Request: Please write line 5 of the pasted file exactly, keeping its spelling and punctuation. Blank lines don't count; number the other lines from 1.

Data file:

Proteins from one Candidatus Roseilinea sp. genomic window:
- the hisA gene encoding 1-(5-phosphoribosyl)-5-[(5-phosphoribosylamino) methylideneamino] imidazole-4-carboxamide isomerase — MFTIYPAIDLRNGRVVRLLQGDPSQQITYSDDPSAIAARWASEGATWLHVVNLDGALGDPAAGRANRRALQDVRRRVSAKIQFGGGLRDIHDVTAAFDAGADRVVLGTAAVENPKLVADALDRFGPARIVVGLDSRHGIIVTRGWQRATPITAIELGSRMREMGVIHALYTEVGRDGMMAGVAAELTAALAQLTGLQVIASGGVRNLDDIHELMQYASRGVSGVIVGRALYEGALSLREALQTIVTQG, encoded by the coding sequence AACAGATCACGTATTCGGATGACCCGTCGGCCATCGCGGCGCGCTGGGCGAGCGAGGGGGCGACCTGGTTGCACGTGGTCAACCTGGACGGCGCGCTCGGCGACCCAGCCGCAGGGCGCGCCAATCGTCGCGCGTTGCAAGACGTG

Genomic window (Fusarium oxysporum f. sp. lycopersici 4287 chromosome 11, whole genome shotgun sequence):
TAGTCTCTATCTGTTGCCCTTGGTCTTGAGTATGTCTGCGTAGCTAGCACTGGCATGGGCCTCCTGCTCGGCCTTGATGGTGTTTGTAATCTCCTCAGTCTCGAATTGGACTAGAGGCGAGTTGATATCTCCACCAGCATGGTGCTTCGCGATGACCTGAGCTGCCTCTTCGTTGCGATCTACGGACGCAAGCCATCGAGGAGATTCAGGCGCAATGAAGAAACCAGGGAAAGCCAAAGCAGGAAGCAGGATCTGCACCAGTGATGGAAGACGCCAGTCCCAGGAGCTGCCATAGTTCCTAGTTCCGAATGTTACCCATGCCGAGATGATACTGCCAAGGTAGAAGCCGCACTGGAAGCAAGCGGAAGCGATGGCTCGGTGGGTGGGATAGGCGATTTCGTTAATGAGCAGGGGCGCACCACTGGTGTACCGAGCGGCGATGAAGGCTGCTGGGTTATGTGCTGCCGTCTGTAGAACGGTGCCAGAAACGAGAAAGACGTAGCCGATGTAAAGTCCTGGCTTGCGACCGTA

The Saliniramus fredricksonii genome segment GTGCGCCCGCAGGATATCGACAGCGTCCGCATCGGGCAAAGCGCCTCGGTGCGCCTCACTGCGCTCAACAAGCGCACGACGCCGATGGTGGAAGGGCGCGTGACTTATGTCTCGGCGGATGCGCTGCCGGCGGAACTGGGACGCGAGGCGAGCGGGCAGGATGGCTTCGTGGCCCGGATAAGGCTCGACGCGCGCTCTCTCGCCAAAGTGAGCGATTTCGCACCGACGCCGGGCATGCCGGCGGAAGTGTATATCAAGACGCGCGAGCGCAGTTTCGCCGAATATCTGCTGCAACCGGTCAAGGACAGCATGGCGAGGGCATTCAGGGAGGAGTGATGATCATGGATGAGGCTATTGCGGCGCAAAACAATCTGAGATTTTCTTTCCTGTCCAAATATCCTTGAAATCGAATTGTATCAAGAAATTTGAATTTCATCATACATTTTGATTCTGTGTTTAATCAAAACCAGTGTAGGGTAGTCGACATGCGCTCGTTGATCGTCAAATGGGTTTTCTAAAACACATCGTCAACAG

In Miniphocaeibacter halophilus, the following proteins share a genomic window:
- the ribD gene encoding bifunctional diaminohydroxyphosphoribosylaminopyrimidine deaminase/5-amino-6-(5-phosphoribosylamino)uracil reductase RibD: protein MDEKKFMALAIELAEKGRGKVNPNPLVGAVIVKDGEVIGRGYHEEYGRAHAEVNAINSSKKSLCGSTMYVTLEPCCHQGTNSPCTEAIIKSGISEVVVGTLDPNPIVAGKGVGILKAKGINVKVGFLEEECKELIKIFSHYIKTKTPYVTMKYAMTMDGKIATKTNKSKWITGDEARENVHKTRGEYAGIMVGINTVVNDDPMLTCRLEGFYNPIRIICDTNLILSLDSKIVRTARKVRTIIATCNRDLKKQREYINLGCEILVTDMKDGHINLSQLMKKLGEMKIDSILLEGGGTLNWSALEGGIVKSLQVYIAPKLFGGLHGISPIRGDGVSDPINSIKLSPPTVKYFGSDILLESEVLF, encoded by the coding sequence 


The Saliniramus fredricksonii genome segment GTGCGCCCGCAGGATATCGACAGCGTCCGCATCGGGCAAAGCGCCTCGGTGCGCCTCACTGCGCTCAACAAGCGCACGACGCCGATGGTGGAAGGGCGCGTGACTTATGTCTCGGCGGATGCGCTGCCGGCGGAACTGGGACGCGAGGCGAGCGGGCAGGATGGCTTCGTGGCCCGGATAAGGCTCGACGCGCGCTCTCTCGCCAAAGTGAGCGATTTCGCACCGACGCCGGGCATGCCGGCGGAAGTGTATATCAAGACGCGCGAGCGCAGTTTCGCCGAATATCTGCTGCAACCGGTCAAGGACAGCATGGCGAGGGCATTCAGGGAGGAGTGATGATCATGGATGAGGCTATTGCGGCGCAAAACAATCTGAGATTTTCTTTCCTGTCCAAATATCCTTGAAATCGAATTGTATCAAGAAATTTGAATTTCATCATACATTTTGATTCTGTGTTTAATCAAAACCAGTGTAGGGTAGTCGACATGCGCTCGTTGATCGTCAAATGGGTTTTCTAAAACACATCGTCAACAG